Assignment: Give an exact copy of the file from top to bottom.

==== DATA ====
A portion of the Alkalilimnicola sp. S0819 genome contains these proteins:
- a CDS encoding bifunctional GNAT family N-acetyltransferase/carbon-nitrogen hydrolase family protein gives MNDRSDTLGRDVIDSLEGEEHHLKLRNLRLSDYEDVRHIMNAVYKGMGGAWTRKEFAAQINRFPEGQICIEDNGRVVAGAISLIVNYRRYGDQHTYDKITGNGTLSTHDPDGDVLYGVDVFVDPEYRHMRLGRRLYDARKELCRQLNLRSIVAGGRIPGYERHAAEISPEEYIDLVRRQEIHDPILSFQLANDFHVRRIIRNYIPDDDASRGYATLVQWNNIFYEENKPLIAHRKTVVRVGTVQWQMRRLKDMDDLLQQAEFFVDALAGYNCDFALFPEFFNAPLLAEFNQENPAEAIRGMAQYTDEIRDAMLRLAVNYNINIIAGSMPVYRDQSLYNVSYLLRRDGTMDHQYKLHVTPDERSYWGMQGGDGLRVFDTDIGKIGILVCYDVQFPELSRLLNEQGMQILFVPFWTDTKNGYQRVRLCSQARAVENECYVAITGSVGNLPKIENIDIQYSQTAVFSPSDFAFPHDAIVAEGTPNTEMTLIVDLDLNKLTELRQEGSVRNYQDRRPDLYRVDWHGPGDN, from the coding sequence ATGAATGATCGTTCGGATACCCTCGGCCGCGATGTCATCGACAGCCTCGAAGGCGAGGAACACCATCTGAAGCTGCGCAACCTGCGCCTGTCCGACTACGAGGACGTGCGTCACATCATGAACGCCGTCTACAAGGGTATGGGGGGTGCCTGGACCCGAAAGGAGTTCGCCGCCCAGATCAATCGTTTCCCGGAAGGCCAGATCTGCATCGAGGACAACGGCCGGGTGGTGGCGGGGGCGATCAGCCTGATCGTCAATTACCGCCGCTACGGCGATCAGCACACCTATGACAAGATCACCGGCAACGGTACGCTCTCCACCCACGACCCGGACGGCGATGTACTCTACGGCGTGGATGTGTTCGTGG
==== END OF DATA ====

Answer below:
A portion of the Alkalilimnicola sp. S0819 genome contains these proteins:
- a CDS encoding bifunctional GNAT family N-acetyltransferase/carbon-nitrogen hydrolase family protein gives MNDRSDTLGRDVIDSLEGEEHHLKLRNLRLSDYEDVRHIMNAVYKGMGGAWTRKEFAAQINRFPEGQICIEDNGRVVAGAISLIVNYRRYGDQHTYDKITGNGTLSTHDPDGDVLYGVDVFVDPEYRHMRLGRRLYDARKELCRQLNLRSIVAGGRIPGYERHAAEISPEEYIDLVRRQEIHDPILSFQLANDFHVRRIIRNYIPDDDASRGYATLVQWNNIFYEENKPLIAHRKTVVRVGTVQWQMRRLKDMDDLLQQAEFFVDALAGYNCDFALFPEFFNAPLLAEFNQENPAEAIRGMAQYTDEIRDAMLRLAVNYNINIIAGSMPVYRDQSLYNVSYLLRRDGTMDHQYKLHVTPDERSYWGMQGGDGLRVFDTDIGKIGILVCYDVQFPELSRLLNEQGMQILFVPFWTDTKNGYQRVRLCSQARAVENECYVAITGSVGNLPKIENIDIQYSQTAVFSPSDFAFPHDAIVAEGTPNTEMTLIVDLDLNKLTELRQEGSVRNYQDRRPDLYRVDWHGPGDN, from the coding sequence ATGAATGATCGTTCGGATACCCTCGGCCGCGATGTCATCGACAGCCTCGAAGGCGAGGAACACCATCTGAAGCTGCGCAACCTGCGCCTGTCCGACTACGAGGACGTGCGTCACATCATGAACGCCGTCTACAAGGGTATGGGGGGTGCCTGGACCCGAAAGGAGTTCGCCGCCCAGATCAATCGTTTCCCGGAAGGCCAGATCTGCATCGAGGACAACGGCCGGGTGGTGGCGGGGGCGATCAGCCTGATCGTCAATTACCGCCGCTACGGCGATCAGCACACCTATGACAAGATCACCGGCAACGGTACGCTCTCCACCCACGACCCGGACGGCGATGTACTCTACGGCGTGGATGTGTTCGTGG